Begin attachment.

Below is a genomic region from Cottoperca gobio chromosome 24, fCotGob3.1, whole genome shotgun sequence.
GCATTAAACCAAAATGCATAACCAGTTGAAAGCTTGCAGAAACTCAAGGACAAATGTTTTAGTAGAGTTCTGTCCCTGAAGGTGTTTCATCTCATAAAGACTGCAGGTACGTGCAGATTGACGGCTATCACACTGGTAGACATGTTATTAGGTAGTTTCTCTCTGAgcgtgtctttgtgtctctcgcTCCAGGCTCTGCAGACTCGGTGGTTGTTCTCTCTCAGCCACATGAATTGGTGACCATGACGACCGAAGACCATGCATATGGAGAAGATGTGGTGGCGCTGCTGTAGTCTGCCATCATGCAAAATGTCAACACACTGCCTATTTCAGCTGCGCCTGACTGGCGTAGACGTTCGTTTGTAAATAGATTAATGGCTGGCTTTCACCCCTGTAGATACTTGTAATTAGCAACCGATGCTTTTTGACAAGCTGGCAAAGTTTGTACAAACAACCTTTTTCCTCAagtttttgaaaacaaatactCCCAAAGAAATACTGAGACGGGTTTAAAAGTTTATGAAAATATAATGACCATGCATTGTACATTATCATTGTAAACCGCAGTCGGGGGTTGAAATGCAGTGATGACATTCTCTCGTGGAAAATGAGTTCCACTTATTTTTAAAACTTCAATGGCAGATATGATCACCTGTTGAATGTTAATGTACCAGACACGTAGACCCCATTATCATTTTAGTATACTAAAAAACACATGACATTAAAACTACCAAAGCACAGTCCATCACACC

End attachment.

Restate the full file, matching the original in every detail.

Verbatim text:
Below is a genomic region from Cottoperca gobio chromosome 24, fCotGob3.1, whole genome shotgun sequence.
GCATTAAACCAAAATGCATAACCAGTTGAAAGCTTGCAGAAACTCAAGGACAAATGTTTTAGTAGAGTTCTGTCCCTGAAGGTGTTTCATCTCATAAAGACTGCAGGTACGTGCAGATTGACGGCTATCACACTGGTAGACATGTTATTAGGTAGTTTCTCTCTGAgcgtgtctttgtgtctctcgcTCCAGGCTCTGCAGACTCGGTGGTTGTTCTCTCTCAGCCACATGAATTGGTGACCATGACGACCGAAGACCATGCATATGGAGAAGATGTGGTGGCGCTGCTGTAGTCTGCCATCATGCAAAATGTCAACACACTGCCTATTTCAGCTGCGCCTGACTGGCGTAGACGTTCGTTTGTAAATAGATTAATGGCTGGCTTTCACCCCTGTAGATACTTGTAATTAGCAACCGATGCTTTTTGACAAGCTGGCAAAGTTTGTACAAACAACCTTTTTCCTCAagtttttgaaaacaaatactCCCAAAGAAATACTGAGACGGGTTTAAAAGTTTATGAAAATATAATGACCATGCATTGTACATTATCATTGTAAACCGCAGTCGGGGGTTGAAATGCAGTGATGACATTCTCTCGTGGAAAATGAGTTCCACTTATTTTTAAAACTTCAATGGCAGATATGATCACCTGTTGAATGTTAATGTACCAGACACGTAGACCCCATTATCATTTTAGTATACTAAAAAACACATGACATTAAAACTACCAAAGCACAGTCCATCACACC